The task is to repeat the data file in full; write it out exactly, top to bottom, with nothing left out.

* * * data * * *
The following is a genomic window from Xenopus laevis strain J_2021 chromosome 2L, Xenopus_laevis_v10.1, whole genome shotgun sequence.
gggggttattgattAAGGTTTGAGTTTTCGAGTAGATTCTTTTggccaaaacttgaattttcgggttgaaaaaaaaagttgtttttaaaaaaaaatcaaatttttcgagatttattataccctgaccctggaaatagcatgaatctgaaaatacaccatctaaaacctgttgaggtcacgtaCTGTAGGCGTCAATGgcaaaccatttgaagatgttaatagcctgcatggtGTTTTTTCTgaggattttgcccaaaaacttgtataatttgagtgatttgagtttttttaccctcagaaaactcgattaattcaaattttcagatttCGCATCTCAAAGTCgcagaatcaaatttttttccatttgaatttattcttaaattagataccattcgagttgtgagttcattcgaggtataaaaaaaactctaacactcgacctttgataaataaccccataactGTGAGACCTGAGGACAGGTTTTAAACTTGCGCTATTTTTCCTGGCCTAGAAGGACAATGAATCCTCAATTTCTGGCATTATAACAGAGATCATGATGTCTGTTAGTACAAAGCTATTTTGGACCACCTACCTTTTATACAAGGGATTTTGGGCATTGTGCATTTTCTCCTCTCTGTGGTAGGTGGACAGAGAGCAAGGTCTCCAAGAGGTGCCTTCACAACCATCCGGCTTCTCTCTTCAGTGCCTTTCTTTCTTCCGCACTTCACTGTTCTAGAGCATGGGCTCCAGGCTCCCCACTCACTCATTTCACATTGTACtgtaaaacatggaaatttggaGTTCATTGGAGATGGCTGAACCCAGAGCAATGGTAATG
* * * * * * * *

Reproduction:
The following is a genomic window from Xenopus laevis strain J_2021 chromosome 2L, Xenopus_laevis_v10.1, whole genome shotgun sequence.
gggggttattgattAAGGTTTGAGTTTTCGAGTAGATTCTTTTggccaaaacttgaattttcgggttgaaaaaaaaagttgtttttaaaaaaaaatcaaatttttcgagatttattataccctgaccctggaaatagcatgaatctgaaaatacaccatctaaaacctgttgaggtcacgtaCTGTAGGCGTCAATGgcaaaccatttgaagatgttaatagcctgcatggtGTTTTTTCTgaggattttgcccaaaaacttgtataatttgagtgatttgagtttttttaccctcagaaaactcgattaattcaaattttcagatttCGCATCTCAAAGTCgcagaatcaaatttttttccatttgaatttattcttaaattagataccattcgagttgtgagttcattcgaggtataaaaaaaactctaacactcgacctttgataaataaccccataactGTGAGACCTGAGGACAGGTTTTAAACTTGCGCTATTTTTCCTGGCCTAGAAGGACAATGAATCCTCAATTTCTGGCATTATAACAGAGATCATGATGTCTGTTAGTACAAAGCTATTTTGGACCACCTACCTTTTATACAAGGGATTTTGGGCATTGTGCATTTTCTCCTCTCTGTGGTAGGTGGACAGAGAGCAAGGTCTCCAAGAGGTGCCTTCACAACCATCCGGCTTCTCTCTTCAGTGCCTTTCTTTCTTCCGCACTTCACTGTTCTAGAGCATGGGCTCCAGGCTCCCCACTCACTCATTTCACATTGTACtgtaaaacatggaaatttggaGTTCATTGGAGATGGCTGAACCCAGAGCAATGGTAATG